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NATO New Chief Says Alliance Can Deploy Troops in Any Location

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NATO Seeks Expansion to Eastern Europe (308)
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NATO will make a decision regarding its so-called "spearhead" rapid reaction force next year, but even before that the alliance still can deploy its troops wherever it wants, new NATO Secretary General Jens Stoltenberg said in an interview to Polish broadcaster TVP Info.

MOSCOW, October 6 (RIA Novosti) - NATO will make a decision regarding its so-called "spearhead" rapid reaction force next year, but even before that the alliance still can deploy its troops wherever it wants, new NATO Secretary General Jens Stoltenberg said in an interview to Polish broadcaster TVP Info.

"Next year, at the ministerial meeting, we will take decisions regarding the so-called spearhead but, even before it is established, NATO has a strong army after all. We can deploy it wherever we want to," Stoltenberg claimed Sunday.

Poland was Stoltenberg's first state to visit as the new NATO chief. He came to Warsaw in order to reassure the country that the alliance is ready to provide thorough protection for its member states.

As the Ukrainian conflict escalated, Poland has repeatedly asked NATO to permanently station troops in the country, but the alliance has refused to do so, apparently not ready to break a pact signed back in 1997 when it promised Russia not to permanently station its troops in the east.

In September, during a summit in Wales, NATO members agreed to set up a "spearhead" force enabling the alliance to protect its member states by sending troops there within days or even hours if needed.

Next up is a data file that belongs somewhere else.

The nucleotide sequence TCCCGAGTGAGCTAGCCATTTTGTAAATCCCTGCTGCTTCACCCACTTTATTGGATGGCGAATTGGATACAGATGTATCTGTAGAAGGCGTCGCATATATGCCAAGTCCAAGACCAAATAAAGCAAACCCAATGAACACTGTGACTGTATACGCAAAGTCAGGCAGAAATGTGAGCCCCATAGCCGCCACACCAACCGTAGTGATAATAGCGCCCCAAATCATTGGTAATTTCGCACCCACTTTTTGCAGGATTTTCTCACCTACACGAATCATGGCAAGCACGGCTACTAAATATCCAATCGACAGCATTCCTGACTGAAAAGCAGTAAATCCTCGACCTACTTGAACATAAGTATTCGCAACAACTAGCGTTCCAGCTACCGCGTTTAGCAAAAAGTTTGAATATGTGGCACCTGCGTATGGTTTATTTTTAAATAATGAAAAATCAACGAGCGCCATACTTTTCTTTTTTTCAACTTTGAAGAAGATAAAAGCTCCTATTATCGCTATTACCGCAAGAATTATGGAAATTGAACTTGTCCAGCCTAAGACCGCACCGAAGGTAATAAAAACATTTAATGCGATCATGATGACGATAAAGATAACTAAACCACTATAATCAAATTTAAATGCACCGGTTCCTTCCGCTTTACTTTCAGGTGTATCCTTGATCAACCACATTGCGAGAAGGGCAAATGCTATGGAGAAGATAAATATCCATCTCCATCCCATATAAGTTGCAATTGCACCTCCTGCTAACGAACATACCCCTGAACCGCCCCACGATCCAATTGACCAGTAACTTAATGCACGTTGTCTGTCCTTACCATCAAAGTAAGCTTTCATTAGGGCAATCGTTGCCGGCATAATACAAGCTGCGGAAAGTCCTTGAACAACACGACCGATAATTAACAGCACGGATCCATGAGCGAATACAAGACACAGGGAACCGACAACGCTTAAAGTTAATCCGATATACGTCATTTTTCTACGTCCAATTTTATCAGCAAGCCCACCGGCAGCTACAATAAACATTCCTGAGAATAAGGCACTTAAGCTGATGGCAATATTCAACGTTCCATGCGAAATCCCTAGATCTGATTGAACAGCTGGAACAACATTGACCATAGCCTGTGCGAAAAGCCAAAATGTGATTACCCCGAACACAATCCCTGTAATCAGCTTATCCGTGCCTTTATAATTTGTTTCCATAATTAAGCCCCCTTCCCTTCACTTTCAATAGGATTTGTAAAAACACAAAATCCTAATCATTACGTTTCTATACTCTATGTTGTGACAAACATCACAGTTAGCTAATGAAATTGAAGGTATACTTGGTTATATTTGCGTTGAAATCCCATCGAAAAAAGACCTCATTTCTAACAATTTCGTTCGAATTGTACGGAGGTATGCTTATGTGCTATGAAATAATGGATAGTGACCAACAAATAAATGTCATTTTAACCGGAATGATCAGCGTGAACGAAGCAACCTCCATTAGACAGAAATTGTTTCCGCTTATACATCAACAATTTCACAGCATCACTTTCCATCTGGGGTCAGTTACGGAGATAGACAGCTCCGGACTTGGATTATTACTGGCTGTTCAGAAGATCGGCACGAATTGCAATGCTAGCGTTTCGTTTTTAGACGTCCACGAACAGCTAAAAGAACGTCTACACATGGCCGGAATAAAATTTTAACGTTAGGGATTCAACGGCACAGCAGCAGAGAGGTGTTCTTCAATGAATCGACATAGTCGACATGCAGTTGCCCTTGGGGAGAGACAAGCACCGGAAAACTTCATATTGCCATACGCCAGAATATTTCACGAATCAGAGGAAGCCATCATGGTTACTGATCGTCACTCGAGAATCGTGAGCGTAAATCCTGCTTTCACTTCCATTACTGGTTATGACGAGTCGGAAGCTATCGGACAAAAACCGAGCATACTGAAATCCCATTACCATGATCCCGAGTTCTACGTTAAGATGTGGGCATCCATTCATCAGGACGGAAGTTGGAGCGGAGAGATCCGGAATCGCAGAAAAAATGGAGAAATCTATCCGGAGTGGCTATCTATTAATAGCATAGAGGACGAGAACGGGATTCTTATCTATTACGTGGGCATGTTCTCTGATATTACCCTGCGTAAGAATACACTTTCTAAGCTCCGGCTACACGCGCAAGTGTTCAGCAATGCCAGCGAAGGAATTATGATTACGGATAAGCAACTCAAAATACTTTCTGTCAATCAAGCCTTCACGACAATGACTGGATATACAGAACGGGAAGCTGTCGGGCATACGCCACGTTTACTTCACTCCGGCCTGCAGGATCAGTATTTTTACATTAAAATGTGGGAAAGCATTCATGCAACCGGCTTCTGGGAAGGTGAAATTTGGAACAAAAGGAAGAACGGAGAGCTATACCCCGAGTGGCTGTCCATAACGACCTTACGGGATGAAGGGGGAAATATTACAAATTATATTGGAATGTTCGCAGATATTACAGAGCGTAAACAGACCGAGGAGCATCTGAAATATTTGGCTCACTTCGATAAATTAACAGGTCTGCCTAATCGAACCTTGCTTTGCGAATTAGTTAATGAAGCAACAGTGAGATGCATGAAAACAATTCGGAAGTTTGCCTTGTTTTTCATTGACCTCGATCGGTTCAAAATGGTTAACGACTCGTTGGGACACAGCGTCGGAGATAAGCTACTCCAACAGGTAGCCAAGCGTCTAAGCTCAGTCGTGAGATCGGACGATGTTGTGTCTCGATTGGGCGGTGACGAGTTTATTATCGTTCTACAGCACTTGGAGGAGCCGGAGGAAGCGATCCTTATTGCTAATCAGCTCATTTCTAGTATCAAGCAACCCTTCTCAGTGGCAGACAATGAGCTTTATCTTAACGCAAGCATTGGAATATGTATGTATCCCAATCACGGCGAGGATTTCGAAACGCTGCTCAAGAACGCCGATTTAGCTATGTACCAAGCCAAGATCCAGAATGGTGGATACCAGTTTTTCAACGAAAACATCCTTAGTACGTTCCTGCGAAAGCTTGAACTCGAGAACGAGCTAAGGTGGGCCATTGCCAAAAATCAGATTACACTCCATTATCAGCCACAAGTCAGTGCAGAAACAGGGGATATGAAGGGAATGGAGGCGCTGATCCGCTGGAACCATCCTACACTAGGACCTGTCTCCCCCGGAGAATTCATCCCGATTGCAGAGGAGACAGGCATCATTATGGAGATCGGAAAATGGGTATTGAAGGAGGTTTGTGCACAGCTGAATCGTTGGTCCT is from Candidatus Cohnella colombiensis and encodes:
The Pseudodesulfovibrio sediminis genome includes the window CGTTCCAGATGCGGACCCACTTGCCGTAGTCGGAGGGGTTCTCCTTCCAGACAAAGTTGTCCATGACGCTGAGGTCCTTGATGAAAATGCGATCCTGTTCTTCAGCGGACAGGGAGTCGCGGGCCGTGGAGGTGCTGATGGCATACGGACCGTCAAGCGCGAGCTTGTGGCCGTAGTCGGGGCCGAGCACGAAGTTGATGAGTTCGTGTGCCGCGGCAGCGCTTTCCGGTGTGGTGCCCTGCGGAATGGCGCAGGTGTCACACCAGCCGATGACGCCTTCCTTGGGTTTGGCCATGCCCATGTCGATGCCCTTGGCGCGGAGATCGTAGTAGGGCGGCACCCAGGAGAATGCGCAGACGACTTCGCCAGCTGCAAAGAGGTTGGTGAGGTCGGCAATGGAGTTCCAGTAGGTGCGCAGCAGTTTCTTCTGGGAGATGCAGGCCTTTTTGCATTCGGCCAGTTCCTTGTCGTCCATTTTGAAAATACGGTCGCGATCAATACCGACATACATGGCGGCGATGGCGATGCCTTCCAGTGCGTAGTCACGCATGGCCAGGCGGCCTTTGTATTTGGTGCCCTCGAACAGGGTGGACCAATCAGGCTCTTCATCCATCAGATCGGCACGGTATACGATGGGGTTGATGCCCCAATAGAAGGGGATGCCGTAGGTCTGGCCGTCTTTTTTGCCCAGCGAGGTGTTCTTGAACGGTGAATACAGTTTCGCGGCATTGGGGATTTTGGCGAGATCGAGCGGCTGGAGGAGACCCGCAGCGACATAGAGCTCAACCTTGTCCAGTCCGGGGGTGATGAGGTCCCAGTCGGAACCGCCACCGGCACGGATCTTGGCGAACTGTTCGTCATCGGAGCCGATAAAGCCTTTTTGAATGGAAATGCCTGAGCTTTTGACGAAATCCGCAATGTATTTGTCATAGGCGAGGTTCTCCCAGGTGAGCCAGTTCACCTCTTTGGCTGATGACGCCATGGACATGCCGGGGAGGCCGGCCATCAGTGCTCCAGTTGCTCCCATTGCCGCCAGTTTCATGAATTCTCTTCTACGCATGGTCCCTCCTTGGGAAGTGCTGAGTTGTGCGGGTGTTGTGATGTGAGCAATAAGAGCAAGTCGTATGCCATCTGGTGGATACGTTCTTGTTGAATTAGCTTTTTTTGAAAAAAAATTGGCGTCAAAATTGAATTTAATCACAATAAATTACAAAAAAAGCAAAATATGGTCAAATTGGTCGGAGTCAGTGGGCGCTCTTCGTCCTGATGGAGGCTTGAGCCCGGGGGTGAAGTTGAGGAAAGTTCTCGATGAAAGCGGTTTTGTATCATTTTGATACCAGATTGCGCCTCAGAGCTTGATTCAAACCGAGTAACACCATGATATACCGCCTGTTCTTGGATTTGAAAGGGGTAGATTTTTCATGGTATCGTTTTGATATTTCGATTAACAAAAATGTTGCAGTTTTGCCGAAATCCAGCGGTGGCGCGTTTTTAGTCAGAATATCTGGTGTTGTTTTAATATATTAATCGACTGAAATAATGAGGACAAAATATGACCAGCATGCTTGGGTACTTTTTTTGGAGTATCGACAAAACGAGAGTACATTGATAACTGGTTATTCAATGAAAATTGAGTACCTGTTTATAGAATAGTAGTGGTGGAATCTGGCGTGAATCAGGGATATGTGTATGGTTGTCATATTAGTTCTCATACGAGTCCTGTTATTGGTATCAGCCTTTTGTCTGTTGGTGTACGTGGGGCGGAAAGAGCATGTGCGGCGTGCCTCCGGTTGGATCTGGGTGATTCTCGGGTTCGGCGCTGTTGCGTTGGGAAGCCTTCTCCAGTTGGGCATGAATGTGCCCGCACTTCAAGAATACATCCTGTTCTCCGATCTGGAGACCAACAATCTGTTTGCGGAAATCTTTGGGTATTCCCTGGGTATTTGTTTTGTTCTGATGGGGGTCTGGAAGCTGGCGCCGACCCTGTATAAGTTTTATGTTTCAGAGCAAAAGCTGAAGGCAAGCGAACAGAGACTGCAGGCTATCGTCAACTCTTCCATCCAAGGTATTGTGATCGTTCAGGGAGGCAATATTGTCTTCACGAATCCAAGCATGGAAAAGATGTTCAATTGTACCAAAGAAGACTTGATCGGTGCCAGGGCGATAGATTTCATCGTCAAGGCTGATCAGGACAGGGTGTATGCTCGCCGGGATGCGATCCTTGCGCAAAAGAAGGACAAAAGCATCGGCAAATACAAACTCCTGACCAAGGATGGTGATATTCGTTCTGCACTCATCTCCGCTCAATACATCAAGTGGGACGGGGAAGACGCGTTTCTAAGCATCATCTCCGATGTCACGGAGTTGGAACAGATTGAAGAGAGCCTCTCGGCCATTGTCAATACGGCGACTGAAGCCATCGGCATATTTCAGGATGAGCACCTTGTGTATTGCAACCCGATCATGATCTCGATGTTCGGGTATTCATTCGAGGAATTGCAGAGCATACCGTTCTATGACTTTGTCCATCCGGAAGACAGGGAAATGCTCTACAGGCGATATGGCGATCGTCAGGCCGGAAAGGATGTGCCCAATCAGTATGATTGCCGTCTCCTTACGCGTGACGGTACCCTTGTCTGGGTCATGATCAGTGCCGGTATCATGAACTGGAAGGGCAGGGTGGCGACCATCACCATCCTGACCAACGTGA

Relations between Russia and NATO have deteriorated amid the crisis in Ukraine. The alliance has repeatedly accused Russia of meddling in Ukraine's internal affairs, sending troops to Ukraine, and went as far as to claim that Moscow planned to invade Ukraine. However, none of these statements were supported with any evidence.

On April 1, NATO ended its cooperation with Russia, only maintaining contacts at the ambassadorial and higher levels.

Following Crimea's reunification with Russia in March 2014, NATO has boosted its military presence close to Russia's border, specifically in Poland and the former Soviet Baltic states of Latvia, Lithuania and Estonia.

Russia has repeatedly expressed concern over NATO's increased military presence in the country's neighboring states.

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NATO Seeks Expansion to Eastern Europe (308)
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NATO, Jens Stoltenberg, Poland, Ukrainian crisis, Wales, Estonia, Lithuania, Latvia
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